My name is Gabriel and I’m gay.
That statement would have terrified me three years ago – I used to avoid using the word ‘gay’ just in case my subconscious put ‘I am’ before it.
I’d panic on family holidays that I would talk in my sleep and out myself.
The idea of ‘coming out’ plagued me with anxiety and guilt. But look, I just did it! Fifty-nine words ago I came out to you.
It didn’t make me feel anxious, guilty, or terrified.
The idea that those words would be available to readers on this scale would have been my worst nightmare. Now it’s a joy and, more importantly, a responsibility.
Why did I feel guilt for being gay? I hadn’t done anything wrong. I had, however, been at school during and just after Section 28 (which made it illegal to ‘promote’ homosexuality in schools).
I sat in classrooms while people debated gay marriage. I even remember in primary school being told not to use the word gay.
It’s no wonder I felt guilty, my identity and rights were being debated and I was too scared to speak up in case someone figured it out.
Just today I read about a man beaten for his sexuality, and last week saw some friends were harassed on a night out. Our trans siblings are repeatedly abused and hate groups given platforms.
I can go on Twitter and see people complaining about ‘too many gay people on TV’ or having the ‘gay agenda forced down [their] throats’.
With all of this in mind it is no wonder that ‘coming out’ seems tough. But people who act with hate are idiots. And for every idiot there’s a whole load of loving, accepting, brilliant people who love me for me and you for you.
Of course, coming out is a process, it isn’t something you do once and never have to do again. And every time you do it you have to decide whether you want to, in that situation, but it should always be your choice.
When thinking of the first times I came out there are many different moments that spring to mind. There’s the time one of my closest friends found out I’d hooked up with a guy; he’d told someone he was seeing somebody half-Italian and it got back to her – she figured out it was me and said she knew.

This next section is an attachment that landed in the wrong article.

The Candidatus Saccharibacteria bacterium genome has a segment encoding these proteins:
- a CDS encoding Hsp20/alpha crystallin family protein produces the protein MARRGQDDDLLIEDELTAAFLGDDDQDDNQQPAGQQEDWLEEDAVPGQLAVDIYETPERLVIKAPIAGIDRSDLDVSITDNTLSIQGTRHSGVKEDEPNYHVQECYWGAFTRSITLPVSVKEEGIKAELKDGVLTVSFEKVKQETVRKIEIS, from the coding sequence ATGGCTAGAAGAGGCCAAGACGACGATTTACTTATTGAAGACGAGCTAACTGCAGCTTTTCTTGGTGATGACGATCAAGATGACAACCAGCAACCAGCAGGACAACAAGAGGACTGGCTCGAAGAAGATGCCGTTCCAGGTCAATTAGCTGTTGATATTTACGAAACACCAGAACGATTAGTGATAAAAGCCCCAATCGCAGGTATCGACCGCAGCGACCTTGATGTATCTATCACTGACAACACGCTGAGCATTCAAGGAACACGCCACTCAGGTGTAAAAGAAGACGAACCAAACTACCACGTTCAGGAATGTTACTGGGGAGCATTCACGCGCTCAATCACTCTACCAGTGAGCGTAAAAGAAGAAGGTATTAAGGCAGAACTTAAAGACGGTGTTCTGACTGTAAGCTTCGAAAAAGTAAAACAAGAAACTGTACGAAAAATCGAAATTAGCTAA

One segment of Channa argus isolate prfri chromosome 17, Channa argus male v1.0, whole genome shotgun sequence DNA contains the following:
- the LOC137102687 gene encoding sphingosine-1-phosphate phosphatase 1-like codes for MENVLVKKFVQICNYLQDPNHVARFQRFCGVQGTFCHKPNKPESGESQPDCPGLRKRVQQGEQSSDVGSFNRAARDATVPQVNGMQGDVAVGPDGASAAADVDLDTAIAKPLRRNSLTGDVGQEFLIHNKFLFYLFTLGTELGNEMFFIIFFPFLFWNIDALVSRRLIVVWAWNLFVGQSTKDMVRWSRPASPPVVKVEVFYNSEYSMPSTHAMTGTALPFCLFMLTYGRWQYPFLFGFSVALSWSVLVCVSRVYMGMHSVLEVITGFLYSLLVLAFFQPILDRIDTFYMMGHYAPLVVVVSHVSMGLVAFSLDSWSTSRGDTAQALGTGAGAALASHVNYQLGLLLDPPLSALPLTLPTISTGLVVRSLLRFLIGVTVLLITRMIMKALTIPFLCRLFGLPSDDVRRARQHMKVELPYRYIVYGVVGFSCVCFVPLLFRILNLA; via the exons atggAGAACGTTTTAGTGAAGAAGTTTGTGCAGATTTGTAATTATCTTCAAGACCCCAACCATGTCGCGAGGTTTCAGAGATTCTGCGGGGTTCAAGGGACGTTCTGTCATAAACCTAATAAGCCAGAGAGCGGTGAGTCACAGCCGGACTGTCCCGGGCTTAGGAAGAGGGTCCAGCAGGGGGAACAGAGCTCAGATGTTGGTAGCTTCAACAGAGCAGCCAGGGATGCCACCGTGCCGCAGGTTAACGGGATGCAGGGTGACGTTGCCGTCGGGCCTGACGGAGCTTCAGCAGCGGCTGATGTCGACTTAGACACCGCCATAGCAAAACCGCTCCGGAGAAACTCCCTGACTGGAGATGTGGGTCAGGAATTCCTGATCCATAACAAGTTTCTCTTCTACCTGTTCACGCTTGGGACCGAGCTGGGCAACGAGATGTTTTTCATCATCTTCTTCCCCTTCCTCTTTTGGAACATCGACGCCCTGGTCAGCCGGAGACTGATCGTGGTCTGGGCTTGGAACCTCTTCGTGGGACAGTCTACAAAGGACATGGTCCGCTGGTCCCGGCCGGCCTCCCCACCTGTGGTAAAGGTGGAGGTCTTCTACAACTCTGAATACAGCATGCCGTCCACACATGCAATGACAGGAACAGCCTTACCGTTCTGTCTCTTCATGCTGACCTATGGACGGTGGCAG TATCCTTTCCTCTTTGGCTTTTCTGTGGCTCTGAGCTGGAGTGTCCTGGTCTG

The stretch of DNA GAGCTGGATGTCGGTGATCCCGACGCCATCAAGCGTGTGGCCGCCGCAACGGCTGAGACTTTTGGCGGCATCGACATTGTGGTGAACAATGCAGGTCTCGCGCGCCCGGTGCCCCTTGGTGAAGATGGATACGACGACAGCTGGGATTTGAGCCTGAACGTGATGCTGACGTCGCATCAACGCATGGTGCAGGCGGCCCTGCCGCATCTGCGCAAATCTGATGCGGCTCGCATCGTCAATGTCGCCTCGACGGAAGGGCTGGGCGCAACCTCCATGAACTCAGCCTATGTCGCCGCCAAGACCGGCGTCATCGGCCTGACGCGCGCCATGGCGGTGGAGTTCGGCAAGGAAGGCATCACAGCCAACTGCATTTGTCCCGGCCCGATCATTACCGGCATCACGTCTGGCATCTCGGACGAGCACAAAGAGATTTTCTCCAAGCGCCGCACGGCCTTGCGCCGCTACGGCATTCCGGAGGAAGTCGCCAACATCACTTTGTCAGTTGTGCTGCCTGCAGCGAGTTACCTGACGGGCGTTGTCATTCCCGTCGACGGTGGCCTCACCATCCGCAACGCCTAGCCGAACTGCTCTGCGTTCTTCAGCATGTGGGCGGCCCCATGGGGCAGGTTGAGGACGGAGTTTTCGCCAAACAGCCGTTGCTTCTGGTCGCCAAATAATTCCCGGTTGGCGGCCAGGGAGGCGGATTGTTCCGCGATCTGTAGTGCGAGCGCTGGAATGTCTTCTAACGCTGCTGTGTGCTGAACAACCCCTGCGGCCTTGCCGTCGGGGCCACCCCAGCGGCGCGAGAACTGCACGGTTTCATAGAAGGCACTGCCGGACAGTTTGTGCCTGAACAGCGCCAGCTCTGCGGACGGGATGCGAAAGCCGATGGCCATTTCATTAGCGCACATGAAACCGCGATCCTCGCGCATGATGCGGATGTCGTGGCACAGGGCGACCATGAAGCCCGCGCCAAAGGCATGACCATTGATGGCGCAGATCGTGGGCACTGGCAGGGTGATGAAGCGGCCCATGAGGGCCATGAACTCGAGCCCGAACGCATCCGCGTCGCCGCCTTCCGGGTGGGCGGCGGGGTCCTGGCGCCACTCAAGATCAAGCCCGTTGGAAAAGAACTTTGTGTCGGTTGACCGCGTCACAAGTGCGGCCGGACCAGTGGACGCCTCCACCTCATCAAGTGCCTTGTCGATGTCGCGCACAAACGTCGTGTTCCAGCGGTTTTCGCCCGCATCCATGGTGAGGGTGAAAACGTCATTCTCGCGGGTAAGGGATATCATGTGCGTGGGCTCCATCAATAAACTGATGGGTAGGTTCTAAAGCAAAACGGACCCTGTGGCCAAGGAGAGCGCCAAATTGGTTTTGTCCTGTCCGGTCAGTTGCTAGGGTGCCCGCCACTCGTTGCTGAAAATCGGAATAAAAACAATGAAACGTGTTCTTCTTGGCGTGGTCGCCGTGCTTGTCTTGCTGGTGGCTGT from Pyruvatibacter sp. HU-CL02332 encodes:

Of course, I denied it, then broke down in tears and begged her not to tell anyone. While I wasn’t necessarily ready it meant I had someone to talk to.
The second time I came out was to another close friend; I’d been seeing a guy and he was in the club we were queuing outside of, so I blurted it out, cried and hugged her, then went and found and kissed him.
Again, a huge weight lifted and, when it all went wrong with him, I had someone else to talk to.
Then another close friend and, again, I cried, hugged him, and had another person to talk to.
The most significant moment was, inevitably, telling my mum. I sat down in her room, just under three years ago, and told her I’d been on a date, that we’d gone to watch Incredibles 2.
Then, I showed her a photo of him, and she just said, ‘Oh, it’s a boy.’
She was happy for me and gave me a big hug, and that was it, I’d come out again!
After that, it was cousins, friends, aunties, teachers, neighbours, grandparents, colleagues – it never stops!
Even when you think it’s obvious, like that time a woman kept trying to get with me despite me kissing a guy in front of her, you just have to keep coming out.
It’s important to note that coming out isn’t an option for many people. I’ve been very lucky that my friends and most of my family have been accepting of me. This has enabled me to find empowerment within my sexuality and find my voice as an activist.
With the platform afforded to me through my job my voice has been amplified and I intend to keep using it. I believe that for those of us who are in a safe position to do so, when we feel ready, it is important to live with pride and it is our responsibility to help make safe spaces for those who cannot.
Whether you’re LGBT+, or an ally, we can do this by donating to charities, educating people, speaking out and, most importantly, respecting, accepting, and uplifting everyone.
The most relevant thing I’ve learned on my journey so far is to act with love, respect and kindness and find someone to talk to.
We don’t choose our sexuality; we do choose how we treat other people. Have a lovely day and Happy Pride Month!
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